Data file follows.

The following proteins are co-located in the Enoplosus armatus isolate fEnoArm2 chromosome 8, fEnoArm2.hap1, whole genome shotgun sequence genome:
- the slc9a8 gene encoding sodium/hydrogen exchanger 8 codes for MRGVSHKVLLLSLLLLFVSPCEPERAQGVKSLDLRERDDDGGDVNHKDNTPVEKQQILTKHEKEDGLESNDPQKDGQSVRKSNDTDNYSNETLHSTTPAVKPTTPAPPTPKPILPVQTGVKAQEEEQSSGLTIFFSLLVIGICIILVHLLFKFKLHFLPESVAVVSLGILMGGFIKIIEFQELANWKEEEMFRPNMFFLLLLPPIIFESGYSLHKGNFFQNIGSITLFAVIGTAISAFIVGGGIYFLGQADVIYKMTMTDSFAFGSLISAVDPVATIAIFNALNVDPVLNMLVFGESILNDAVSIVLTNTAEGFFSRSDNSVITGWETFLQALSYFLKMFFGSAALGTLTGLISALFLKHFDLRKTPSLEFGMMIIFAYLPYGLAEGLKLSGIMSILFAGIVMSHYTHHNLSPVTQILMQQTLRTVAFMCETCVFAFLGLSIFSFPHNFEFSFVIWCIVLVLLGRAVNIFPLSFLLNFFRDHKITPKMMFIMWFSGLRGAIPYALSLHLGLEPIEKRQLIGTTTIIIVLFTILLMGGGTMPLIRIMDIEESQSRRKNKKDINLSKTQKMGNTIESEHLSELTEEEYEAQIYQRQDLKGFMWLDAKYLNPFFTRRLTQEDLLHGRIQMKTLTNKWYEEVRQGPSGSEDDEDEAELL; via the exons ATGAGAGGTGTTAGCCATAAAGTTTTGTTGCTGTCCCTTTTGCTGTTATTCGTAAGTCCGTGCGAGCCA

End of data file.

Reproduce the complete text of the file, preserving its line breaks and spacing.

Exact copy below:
The following proteins are co-located in the Enoplosus armatus isolate fEnoArm2 chromosome 8, fEnoArm2.hap1, whole genome shotgun sequence genome:
- the slc9a8 gene encoding sodium/hydrogen exchanger 8 codes for MRGVSHKVLLLSLLLLFVSPCEPERAQGVKSLDLRERDDDGGDVNHKDNTPVEKQQILTKHEKEDGLESNDPQKDGQSVRKSNDTDNYSNETLHSTTPAVKPTTPAPPTPKPILPVQTGVKAQEEEQSSGLTIFFSLLVIGICIILVHLLFKFKLHFLPESVAVVSLGILMGGFIKIIEFQELANWKEEEMFRPNMFFLLLLPPIIFESGYSLHKGNFFQNIGSITLFAVIGTAISAFIVGGGIYFLGQADVIYKMTMTDSFAFGSLISAVDPVATIAIFNALNVDPVLNMLVFGESILNDAVSIVLTNTAEGFFSRSDNSVITGWETFLQALSYFLKMFFGSAALGTLTGLISALFLKHFDLRKTPSLEFGMMIIFAYLPYGLAEGLKLSGIMSILFAGIVMSHYTHHNLSPVTQILMQQTLRTVAFMCETCVFAFLGLSIFSFPHNFEFSFVIWCIVLVLLGRAVNIFPLSFLLNFFRDHKITPKMMFIMWFSGLRGAIPYALSLHLGLEPIEKRQLIGTTTIIIVLFTILLMGGGTMPLIRIMDIEESQSRRKNKKDINLSKTQKMGNTIESEHLSELTEEEYEAQIYQRQDLKGFMWLDAKYLNPFFTRRLTQEDLLHGRIQMKTLTNKWYEEVRQGPSGSEDDEDEAELL; via the exons ATGAGAGGTGTTAGCCATAAAGTTTTGTTGCTGTCCCTTTTGCTGTTATTCGTAAGTCCGTGCGAGCCA